Monday, 18 November 2013

Book Review: Fold, Cut & Curl


Fold, Cut & Curl:

75 Exquisite Snowflakes, Stars and Sunbursts to make

By Ayako Brodek and Shannon Voigt

Search Press 2013

Paperback £10.99

ISBN 978-1-84448-965-7

*****



I haven’t yet used a star rating system for my book reviews – but this title, appropriately, gets five stars (or sunbursts, or snowflakes).


Last year, Search Press had a big hit with their lovely crocheted snowflake title, 100 Snowflakes to Crochet, by Caitlin Sainio. This new book looks to be a follow-up for papercrafters -  an idea with legs (or rather, snowflake arms).  I am a mega snowflake fan – in fact, I have designed a template of my own papercrafted Snowflakes & Stars for Hot Off the Press. Many papercrafters are big snowflake fans, too – I notice that whenever I run a snowflake-themed project on the blog, it gets a lot of hits. Could it be childhood memories of happy snowflake-cutting sessions? 
The snowflakes, stars, and sunbursts in this book are much more sophisticated and elegant than your childhood makes (although for the kirigami flakes, the fold-and-cut principle is the same).
This book has a winning format. Up front, there’s a Selector section, a glorious gallery of all the different styles, presented by category (snowflake, star, or sunburst). Each style is labelled with name, number, and turn-to page. A good system.

Following the gallery, there’s a skills section, teaching quilling, origami, and kirigami core techniques in a clear and concise manner. Lots of excellent instructional tips, like how to use a needle quilling tool for finer designs.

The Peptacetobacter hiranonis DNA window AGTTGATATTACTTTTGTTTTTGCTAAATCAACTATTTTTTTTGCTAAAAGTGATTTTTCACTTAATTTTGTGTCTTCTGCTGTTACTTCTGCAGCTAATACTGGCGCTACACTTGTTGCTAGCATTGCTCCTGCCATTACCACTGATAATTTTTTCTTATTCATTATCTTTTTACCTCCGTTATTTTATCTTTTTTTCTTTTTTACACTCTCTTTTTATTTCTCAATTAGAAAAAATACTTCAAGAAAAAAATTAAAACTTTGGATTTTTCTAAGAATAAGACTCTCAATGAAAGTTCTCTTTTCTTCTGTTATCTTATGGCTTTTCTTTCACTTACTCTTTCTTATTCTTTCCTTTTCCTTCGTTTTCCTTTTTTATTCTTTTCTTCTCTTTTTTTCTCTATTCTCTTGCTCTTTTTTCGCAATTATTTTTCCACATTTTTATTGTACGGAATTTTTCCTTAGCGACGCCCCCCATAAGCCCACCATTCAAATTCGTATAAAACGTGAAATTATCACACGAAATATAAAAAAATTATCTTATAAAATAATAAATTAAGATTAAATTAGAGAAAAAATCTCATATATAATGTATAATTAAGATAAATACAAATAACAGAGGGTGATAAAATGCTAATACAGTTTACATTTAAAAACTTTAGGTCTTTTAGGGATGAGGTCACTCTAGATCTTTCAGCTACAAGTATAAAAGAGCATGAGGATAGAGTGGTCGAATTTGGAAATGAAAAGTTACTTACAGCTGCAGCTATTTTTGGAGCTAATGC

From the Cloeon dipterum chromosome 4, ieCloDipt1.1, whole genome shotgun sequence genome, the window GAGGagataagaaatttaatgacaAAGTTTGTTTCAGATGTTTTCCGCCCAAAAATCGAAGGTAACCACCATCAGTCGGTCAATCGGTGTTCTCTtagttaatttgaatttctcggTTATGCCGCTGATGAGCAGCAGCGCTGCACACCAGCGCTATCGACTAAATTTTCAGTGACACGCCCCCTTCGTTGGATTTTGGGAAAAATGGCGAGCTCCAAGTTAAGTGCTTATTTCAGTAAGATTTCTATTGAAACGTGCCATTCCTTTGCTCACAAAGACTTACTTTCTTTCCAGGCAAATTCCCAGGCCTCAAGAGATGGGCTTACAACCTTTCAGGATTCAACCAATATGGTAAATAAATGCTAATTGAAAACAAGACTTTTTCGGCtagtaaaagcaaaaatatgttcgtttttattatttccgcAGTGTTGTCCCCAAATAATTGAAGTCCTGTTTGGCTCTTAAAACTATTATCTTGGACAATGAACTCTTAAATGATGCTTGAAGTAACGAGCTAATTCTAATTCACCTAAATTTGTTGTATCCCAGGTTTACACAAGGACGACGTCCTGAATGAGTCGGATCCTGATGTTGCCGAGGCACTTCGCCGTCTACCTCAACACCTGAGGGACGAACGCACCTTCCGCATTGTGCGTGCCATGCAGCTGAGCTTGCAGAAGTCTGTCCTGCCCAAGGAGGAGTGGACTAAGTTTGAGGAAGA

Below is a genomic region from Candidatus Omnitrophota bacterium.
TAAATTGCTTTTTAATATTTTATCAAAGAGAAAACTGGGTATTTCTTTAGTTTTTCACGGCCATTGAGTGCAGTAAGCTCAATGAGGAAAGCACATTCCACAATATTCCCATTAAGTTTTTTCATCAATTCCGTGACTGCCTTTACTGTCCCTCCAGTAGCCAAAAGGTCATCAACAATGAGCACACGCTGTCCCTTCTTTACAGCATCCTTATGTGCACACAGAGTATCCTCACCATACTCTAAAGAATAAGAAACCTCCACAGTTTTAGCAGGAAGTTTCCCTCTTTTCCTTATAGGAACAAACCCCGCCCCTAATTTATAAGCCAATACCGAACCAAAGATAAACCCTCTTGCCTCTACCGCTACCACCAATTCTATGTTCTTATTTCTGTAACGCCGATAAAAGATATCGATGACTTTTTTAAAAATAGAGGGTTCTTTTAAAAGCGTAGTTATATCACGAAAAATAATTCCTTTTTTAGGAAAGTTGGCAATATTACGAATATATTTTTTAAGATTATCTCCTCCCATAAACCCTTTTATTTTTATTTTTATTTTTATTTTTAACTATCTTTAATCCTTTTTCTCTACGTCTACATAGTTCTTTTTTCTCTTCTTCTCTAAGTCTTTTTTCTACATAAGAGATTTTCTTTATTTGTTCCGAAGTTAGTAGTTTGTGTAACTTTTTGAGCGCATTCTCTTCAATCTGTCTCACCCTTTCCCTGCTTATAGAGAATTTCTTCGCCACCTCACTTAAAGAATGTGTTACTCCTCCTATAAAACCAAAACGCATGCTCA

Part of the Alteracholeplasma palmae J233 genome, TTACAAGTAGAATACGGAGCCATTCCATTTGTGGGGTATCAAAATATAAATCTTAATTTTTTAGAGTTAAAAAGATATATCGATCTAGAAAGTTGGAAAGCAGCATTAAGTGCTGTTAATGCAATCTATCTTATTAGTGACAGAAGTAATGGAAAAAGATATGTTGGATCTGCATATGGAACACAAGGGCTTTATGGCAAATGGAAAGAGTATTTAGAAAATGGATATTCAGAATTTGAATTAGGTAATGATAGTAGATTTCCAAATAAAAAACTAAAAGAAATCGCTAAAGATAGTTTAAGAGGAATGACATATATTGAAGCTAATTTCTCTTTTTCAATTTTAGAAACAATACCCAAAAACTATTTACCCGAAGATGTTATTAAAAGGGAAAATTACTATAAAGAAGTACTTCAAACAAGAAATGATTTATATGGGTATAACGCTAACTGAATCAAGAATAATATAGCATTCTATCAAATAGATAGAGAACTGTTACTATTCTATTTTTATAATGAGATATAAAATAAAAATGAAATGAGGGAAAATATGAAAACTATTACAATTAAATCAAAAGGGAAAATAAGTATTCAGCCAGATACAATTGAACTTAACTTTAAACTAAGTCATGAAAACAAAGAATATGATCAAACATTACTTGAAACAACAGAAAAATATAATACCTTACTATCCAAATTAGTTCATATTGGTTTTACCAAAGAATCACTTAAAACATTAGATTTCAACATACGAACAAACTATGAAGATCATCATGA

It is commendable how this book has enlisted two experts: Ayako Brodek for the origami and kirigami projects, and Shannon Voigt for the quilled designs. This is a much more successful approach than stretching the skills of one author to encompass all that is required.

The origami section has lots of variety. You will learn how to construct  hexagonal, pentagonal, and octagonal snowflake bases (basic training!). Some of the designs are modular ones – this unit approach to origami is very popular.

My favourite quilled designs include Comet, in which a whoosh of a filigreed tail almost seems to animate the centre star; and Radiance, which very cleverly used pieced  quilling strips to craft a graduated colour effect.

The Projects section is the weakest of the book, but it still has value and presents good ideas. It is just that the individual designs are perfection, and these are just presentation apps. For example, the Quilled Window Ornaments, attached with suction cups, are an ace way to showcase the snowflakes. And the Origami Garland, constructed with beads and fishline is a valid idea, too.


This title would make a delightful gift for a papercrafter. Or buy it now for crafting festive decs.
 
Note: I was supplied with a review copy of this book.